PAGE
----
Tomorrow is another day at sea with an expected arrival time to the Beagle Channel in the late afternoon. We’ll be on the look out for Wandering Albatross and other seabirds before welcoming the sight of the green shores of Tierra del Fuego. Tomorrow night we celebrate our incredible journey during our last night together on board the MV Ushuaia!!
A mutiny has been discussed by the students, to turn the ship around and head back South. But I’ll do my best to quell this uprising! :)
In the expedition spirit,
Geoff
Housekeeping notes: Below are student blogs for the day, check the ‘video’ page for new videos from the student’s time in Antarctica!
 
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“Well, this is the beginning of the end. We can all feel it happening – the drawing to close, the sluggishness of our knowkedge that the end of this epic adventure is within plain sight. In this tranisitional phase of the Drake Passage, there is time to reflect and disappointedly wrap up our Antarctic expierience to start preparing for the real world, which hits as soon as we touch down in our respective home cities.
“Am I sad about leaving this majestic environment? Definatley. Antarctica has cast a spell on me that I do not think can ever be lifted. Its majesty, its complexity, its profound ability to inspire awe – all of this will have a lasting impression on my mind. But at the same time, I am looking forward to sharing this magical expierience upon my return. I have witnessed so much in the past week, and cannot wait to enlighten my peers and community as this place has enlighted me. Like everything else about Antarctica, it’s a paradox.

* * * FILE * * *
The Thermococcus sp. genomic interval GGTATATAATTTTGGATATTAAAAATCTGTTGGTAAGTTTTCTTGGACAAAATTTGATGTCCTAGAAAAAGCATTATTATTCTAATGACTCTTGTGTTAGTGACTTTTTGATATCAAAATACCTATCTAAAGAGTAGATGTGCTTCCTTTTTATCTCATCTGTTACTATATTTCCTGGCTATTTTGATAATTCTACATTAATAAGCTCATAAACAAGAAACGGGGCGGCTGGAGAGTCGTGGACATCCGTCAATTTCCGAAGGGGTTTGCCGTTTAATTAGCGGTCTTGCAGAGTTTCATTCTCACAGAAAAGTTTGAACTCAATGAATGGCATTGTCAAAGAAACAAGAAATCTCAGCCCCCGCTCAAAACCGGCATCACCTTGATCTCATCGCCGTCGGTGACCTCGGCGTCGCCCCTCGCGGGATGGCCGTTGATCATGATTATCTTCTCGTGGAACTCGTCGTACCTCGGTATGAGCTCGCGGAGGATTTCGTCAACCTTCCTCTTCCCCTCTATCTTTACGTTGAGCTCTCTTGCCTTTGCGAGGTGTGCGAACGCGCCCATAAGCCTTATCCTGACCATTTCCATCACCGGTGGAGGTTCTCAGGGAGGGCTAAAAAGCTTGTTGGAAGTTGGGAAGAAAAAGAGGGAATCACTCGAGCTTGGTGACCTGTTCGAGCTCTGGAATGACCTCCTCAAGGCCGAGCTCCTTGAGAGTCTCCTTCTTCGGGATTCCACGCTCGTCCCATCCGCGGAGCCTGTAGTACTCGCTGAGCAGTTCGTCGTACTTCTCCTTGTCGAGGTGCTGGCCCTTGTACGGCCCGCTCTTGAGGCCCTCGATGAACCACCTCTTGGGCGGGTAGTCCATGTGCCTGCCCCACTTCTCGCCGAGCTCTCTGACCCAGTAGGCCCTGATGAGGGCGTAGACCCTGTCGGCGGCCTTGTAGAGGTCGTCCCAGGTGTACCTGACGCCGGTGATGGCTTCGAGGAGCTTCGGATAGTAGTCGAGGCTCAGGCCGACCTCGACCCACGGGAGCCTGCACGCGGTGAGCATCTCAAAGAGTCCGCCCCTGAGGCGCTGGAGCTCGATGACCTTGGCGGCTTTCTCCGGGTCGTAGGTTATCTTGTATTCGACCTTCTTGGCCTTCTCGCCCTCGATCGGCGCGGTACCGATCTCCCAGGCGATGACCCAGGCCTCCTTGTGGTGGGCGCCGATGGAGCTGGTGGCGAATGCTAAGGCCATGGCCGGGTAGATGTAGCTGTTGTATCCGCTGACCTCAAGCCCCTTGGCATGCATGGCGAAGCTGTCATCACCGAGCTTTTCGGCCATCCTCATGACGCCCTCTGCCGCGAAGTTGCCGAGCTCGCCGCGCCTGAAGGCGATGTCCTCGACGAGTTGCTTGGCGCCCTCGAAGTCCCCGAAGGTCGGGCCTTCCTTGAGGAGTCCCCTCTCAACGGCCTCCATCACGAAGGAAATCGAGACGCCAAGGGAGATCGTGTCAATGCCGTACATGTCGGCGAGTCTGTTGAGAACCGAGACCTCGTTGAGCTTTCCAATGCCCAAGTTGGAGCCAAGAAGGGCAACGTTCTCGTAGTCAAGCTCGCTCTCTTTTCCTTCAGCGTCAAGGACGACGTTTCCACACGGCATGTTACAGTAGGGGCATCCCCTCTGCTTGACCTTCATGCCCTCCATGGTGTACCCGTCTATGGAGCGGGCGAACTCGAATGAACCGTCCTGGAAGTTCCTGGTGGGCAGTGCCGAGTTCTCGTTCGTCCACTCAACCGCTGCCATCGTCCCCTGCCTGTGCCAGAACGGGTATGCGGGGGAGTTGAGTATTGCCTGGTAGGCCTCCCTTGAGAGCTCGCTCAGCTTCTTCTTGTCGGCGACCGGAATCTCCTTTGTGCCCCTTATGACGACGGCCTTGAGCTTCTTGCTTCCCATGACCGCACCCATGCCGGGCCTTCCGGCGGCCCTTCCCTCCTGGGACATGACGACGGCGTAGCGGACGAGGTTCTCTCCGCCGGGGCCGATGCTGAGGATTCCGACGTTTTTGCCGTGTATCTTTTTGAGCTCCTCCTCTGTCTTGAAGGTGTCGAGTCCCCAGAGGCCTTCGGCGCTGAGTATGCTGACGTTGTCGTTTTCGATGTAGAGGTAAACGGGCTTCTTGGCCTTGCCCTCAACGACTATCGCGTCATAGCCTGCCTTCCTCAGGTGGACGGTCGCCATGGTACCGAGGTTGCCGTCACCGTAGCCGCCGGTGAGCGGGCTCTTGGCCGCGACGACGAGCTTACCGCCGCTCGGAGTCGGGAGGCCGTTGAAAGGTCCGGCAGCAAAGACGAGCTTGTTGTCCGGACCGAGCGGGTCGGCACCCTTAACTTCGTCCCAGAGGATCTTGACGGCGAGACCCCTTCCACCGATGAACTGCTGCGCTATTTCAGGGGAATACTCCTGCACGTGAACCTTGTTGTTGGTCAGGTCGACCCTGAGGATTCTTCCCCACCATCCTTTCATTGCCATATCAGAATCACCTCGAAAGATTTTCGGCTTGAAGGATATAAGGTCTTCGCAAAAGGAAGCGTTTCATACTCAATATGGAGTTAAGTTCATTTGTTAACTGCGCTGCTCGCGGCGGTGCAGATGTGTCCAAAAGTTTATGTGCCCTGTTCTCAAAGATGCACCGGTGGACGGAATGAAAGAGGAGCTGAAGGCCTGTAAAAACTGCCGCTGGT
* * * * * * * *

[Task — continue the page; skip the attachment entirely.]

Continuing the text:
“This place was beautiful and captivated me thoughts and feelings. But now, it is time to look to the future. We are on a path right now towards the destruction of the beautiful continent, which have captivated us to such a profound degree. As a result, though this may be the last time I physcially ‘visit’ Antarctica for the forseeable future, I don’t think that it’s possible for neither me nor the global community to ever truly ‘leave’ discussion about Antarctica. It is time for us to use our remarkable expierience to create change in preservation of this great continent.
“What has happened with seals in the South Shetland Islands during the 1820s, and whales in the Soulthern Ocean during the 1900s is at risk of happening again in our modern world. Krill, the base of the Antarctic food chain, is at risk of being harvested for human consumption. Many argue that taking from the natural environment is a natural part of the human food chain. Just like all other animals, we need to eat. However, we must use our new expierences and knowledge of the continent to balance our needs with those of the natural environment. This trip has shown us the perils of undertaking the path of overexploitation, and we must do everything in our power to keep any such harvesting of the sort from happening again. If we do not decide to rise up and take action, those motivated by the human desires of greed and power will again destroy the kind fruits of Mother Earth. The great Canadian band Rush once sung that, “The more that things change, the more they stay the same.” However, with our diligence, perhaps humanity can take the road towards sustainability and a better planet for all.”